Two key gauges of inflation showed inflation pulled back for the first time in more than two years. The Personal Consumption Expenditures Index (PCE) is rumored to be the Federal Reserve’s “preferred” measure of inflation over the more widely known Consumer Price Index (CPI). The PCE ticked down -0.1% in July, predominantly due to tumbling gas prices. The decline was the first pullback in the PCE since April 2020. Economists had predicted an unchanged reading. But the narrower measure of inflation that omits food and energy costs, core PCE, edged up 0.1%. That was below the consensus forecast of 0.2%. The rate of inflation over the past year dropped to 6.3% from 6.8% in the prior month. Chief economist Gus Faucher of PNC Financial Services stated, “The open question is whether the Fed can calibrate its rate increases finely enough to push inflation down to 2% over the next couple of years, but without pushing the economy into recession.”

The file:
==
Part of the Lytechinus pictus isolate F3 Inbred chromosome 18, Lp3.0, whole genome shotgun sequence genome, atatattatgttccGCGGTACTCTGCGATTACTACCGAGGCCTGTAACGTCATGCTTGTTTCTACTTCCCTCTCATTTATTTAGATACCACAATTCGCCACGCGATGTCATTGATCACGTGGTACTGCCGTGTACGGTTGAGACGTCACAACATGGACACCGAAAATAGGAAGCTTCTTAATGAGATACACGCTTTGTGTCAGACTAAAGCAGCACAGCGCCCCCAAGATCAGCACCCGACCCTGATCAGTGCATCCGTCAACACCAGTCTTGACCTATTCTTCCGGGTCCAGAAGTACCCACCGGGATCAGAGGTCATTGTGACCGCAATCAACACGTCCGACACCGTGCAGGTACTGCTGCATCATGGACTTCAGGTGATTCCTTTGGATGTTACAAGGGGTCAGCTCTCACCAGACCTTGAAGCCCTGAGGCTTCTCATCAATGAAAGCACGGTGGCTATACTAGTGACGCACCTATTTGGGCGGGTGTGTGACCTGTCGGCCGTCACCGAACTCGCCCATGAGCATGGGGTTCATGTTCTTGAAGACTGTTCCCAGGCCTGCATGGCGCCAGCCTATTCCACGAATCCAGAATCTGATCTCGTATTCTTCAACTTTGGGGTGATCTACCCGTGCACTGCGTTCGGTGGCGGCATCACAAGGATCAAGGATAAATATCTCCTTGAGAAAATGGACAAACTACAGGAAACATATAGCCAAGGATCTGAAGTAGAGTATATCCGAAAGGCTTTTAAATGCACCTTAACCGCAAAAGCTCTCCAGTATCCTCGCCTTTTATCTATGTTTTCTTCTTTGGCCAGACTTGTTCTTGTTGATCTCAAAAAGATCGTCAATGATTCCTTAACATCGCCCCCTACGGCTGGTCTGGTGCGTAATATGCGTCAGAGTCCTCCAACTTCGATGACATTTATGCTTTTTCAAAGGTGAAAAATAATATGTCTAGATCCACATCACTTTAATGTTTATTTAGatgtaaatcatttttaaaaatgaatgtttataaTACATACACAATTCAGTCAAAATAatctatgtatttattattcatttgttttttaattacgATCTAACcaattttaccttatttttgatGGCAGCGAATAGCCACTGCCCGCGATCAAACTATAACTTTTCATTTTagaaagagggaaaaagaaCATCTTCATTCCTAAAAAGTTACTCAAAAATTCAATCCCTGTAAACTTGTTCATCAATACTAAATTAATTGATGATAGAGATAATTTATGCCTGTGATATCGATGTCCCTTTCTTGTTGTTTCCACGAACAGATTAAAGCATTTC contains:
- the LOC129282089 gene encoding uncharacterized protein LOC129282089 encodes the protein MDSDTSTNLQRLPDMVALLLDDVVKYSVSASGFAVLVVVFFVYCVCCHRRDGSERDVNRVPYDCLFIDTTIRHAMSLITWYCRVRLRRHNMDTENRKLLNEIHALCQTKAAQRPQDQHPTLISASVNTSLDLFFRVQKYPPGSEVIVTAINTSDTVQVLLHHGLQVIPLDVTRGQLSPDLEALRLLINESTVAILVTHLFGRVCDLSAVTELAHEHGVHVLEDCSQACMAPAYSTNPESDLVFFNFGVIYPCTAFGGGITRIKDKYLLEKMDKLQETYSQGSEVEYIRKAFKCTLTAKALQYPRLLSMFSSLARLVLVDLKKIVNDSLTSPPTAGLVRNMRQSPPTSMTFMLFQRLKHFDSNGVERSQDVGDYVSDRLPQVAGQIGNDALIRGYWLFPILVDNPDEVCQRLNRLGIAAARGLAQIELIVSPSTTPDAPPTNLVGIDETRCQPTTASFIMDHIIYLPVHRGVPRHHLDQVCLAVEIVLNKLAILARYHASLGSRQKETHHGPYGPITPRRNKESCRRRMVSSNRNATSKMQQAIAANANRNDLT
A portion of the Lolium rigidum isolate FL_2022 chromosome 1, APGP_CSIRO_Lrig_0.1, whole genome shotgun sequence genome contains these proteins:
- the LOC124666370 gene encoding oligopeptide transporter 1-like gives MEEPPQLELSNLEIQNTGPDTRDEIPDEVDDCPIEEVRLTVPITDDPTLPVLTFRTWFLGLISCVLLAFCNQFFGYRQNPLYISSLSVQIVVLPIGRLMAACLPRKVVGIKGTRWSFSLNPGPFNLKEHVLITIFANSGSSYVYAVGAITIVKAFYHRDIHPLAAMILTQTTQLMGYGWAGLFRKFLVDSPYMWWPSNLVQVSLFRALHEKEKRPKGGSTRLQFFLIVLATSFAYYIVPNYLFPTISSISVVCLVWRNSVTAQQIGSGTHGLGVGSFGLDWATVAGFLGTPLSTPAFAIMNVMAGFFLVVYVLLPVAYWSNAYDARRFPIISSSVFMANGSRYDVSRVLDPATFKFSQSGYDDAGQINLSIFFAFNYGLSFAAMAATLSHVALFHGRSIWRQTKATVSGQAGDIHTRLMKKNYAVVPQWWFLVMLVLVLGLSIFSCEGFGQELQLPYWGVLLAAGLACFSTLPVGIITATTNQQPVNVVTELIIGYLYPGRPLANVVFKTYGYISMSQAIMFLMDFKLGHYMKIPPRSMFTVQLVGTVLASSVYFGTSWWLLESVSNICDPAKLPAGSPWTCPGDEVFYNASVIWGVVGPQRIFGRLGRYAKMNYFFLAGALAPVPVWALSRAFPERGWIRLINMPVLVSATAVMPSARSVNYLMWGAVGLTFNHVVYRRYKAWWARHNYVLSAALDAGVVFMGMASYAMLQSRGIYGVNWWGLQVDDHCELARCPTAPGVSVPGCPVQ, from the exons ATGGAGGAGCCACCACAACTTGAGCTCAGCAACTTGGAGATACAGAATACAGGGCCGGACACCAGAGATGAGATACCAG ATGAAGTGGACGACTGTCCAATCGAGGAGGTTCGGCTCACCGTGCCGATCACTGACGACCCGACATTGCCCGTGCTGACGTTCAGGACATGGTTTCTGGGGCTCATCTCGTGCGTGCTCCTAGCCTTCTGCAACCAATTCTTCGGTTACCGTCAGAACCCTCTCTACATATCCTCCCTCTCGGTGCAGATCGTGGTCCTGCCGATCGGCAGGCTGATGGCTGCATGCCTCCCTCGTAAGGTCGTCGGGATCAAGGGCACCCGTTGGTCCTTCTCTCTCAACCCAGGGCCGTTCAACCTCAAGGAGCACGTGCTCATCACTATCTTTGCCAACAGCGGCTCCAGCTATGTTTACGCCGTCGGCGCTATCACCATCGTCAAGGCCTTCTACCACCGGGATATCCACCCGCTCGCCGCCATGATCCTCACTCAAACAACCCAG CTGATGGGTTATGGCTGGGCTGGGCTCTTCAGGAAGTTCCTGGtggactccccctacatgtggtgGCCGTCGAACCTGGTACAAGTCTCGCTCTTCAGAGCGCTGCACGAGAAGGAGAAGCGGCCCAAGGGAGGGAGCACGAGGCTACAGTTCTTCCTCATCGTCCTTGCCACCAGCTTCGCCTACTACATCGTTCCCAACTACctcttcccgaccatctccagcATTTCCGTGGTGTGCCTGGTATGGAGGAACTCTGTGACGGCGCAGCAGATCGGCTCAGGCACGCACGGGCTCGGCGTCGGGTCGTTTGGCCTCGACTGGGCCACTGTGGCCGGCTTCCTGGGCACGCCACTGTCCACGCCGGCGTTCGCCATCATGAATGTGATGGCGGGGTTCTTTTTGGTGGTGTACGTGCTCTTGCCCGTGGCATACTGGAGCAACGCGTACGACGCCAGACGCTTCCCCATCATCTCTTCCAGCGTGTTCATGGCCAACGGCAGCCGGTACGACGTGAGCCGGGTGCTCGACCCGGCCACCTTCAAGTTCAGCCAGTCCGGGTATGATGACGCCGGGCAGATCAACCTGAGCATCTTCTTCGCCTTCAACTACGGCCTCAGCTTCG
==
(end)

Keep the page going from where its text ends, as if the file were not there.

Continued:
The outlook of the nation’s consumers improved in August as falling energy prices helped lower inflation expectations to their lowest level since December of last year. The University of Michigan reported its index of consumer sentiment rose 3.1 points to 58.2 this month. Economists had expected a reading of just 55.2. Inflation remains a top concern for American consumers, though falling gas prices and attenuating price increases on other goods has helped to lift their economic outlooks. “The gains in sentiment were seen across age, education, income, region, and political affiliation, and can be attributed to the recent deceleration in inflation,” wrote Joanne Hsu, director of the survey. A gauge of consumer’s views of current conditions rose to 58.6 in August from 58.1 in July, while an indicator of expectations for the next six months jumped to 58 in August from 47.3 last month.